I really wanted to like this. I know that it was not critically well received, though I hadn’t read any reviews so hadn’t any specific foreknowledge of why, but Singer has form – The Usual Suspects and the first two X-Men films – and has earned a reputation as an intelligent filmmaker.
So why is this film so fucking dull?
Firstly, you have to look at its stars. Brandon Routh isn’t bad, precisely, but he doesn’t have the charisma to really dominate scenes the way he should and, with his overlong hair and kiss curl, comes across as a bit of an emo superhero; watching him, I realised how good Christopher Reeve actually was. Kate Bosworth as Lois is similarly competent-but-no-better. Kevin Spacey gives a good account as Lex Luther but is underwritten and only really has much to do in a couple of scenes.
Secondly, it’s bloody long. It’s about two and a half hours long, and feels it. The story just isn’t that complex that it requires so long and there are plenty of scenes that look as if they’ve just been included to look good, without achieving that sufficiently, including one “crucified superhero” (haven’t we already seen that in the last Matrix film?) shot that is simply risible.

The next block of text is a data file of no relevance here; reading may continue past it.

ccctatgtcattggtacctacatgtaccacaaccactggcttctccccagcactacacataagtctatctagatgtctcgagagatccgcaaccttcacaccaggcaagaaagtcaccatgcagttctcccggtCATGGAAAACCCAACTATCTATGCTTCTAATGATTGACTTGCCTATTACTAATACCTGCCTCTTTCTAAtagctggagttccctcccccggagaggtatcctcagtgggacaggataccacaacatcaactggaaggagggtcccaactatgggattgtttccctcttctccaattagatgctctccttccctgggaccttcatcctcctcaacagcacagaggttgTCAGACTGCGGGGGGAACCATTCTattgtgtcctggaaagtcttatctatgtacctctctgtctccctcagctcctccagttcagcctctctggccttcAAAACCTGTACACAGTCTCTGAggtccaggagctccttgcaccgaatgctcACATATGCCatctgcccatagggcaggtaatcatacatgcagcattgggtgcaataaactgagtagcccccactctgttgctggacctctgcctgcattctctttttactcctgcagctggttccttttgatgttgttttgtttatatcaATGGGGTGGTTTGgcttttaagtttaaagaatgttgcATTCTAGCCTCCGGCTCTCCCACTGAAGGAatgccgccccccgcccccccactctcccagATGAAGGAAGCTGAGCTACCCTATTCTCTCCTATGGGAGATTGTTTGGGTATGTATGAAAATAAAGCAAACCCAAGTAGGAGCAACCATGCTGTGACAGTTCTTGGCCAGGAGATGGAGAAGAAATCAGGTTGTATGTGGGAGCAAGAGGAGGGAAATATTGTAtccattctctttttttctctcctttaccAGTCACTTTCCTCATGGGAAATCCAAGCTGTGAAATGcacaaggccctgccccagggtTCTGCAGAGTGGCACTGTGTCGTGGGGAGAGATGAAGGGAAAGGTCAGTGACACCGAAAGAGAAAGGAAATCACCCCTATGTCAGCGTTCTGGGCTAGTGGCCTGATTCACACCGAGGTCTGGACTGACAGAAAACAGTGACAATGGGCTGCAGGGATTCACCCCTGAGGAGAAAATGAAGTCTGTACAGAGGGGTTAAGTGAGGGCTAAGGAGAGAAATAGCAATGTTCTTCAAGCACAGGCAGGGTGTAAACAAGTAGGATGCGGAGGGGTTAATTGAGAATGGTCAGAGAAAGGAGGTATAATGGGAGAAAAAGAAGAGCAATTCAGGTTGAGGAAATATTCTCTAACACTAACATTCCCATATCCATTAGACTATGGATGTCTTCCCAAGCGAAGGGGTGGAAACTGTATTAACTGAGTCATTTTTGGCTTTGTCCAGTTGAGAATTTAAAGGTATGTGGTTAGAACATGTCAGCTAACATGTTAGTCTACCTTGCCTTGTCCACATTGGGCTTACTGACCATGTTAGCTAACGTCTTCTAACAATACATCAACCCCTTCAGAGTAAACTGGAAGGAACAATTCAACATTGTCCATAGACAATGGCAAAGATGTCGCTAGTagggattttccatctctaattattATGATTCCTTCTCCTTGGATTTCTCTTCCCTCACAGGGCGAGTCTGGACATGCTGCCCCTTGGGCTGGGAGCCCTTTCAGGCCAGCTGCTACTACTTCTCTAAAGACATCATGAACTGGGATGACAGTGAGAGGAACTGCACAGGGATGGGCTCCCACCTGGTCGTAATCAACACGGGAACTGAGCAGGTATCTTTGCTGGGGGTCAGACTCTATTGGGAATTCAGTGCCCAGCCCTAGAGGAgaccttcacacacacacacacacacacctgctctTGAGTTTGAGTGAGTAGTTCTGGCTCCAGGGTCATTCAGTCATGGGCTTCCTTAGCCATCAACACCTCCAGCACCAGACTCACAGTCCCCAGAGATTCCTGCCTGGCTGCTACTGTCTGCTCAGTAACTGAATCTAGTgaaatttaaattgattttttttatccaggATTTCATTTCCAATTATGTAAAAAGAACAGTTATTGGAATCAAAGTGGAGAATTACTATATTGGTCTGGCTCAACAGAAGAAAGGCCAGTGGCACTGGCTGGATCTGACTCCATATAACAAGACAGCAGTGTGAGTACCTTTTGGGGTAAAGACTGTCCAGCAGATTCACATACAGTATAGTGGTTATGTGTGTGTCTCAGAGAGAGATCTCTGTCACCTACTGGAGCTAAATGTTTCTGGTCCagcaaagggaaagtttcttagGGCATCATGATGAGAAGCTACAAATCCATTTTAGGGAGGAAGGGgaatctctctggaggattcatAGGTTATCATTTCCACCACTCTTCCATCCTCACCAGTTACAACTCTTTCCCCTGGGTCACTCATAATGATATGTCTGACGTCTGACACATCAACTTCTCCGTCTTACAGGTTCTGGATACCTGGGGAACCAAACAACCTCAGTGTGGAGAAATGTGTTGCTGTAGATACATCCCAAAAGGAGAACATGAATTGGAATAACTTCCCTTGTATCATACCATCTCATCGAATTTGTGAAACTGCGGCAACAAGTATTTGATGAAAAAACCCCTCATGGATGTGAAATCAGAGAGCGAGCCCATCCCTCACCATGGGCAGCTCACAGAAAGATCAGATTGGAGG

Then there is the nature of Superman himself. It’s been a truism for as long as I can remember that Superman is too powerful to be dramatically interesting; he always comes across as a bully. Hence the need to artificially introduce peril by the introduction of Kryptonite into every storyline in order to generate a few brief moments of peril – which is duly done here. Superman is fundamentally a boring character and it takes a creative approach to mould a watchable story around him.
That brings us to, for me, the biggest problem – Singer’s approach. Singer wants to make thoughtful films but seems to struggle to find a balance here. On the one hand, he tries to remain faithful to the generally light-hearted and rather cheesy Christopher Reeve template, almost slavishly so, with many nods to those films, to which this is an overt sequel rather than the currently fashionable ‘reboots’. On the other, he tries to introduce quasi-philosophical points such as questioning the role for a superhero in a world that has carried on without him, and whether he has responsibilities. But we’ve already seen these points explored, in Watchmen, Singer’s own X-Men films and even Kill Bill (Bill’s meditation on Clark being the alter-ego, rather than Superman, sardonically commenting on humanity’s frailty) and it all seems a bit perfunctory here, with interruptions to the story and to no great effect.
I have to admit that I was always a Marvel comics fan and never ‘got’ the DC ones, but it seems to me that the X-Men naturally supported the kind of story Singer wanted to tell, while Superman required too much of a stretch.
Here’s hoping that Joss Whedon doesn’t similarly get burned with The Avengers.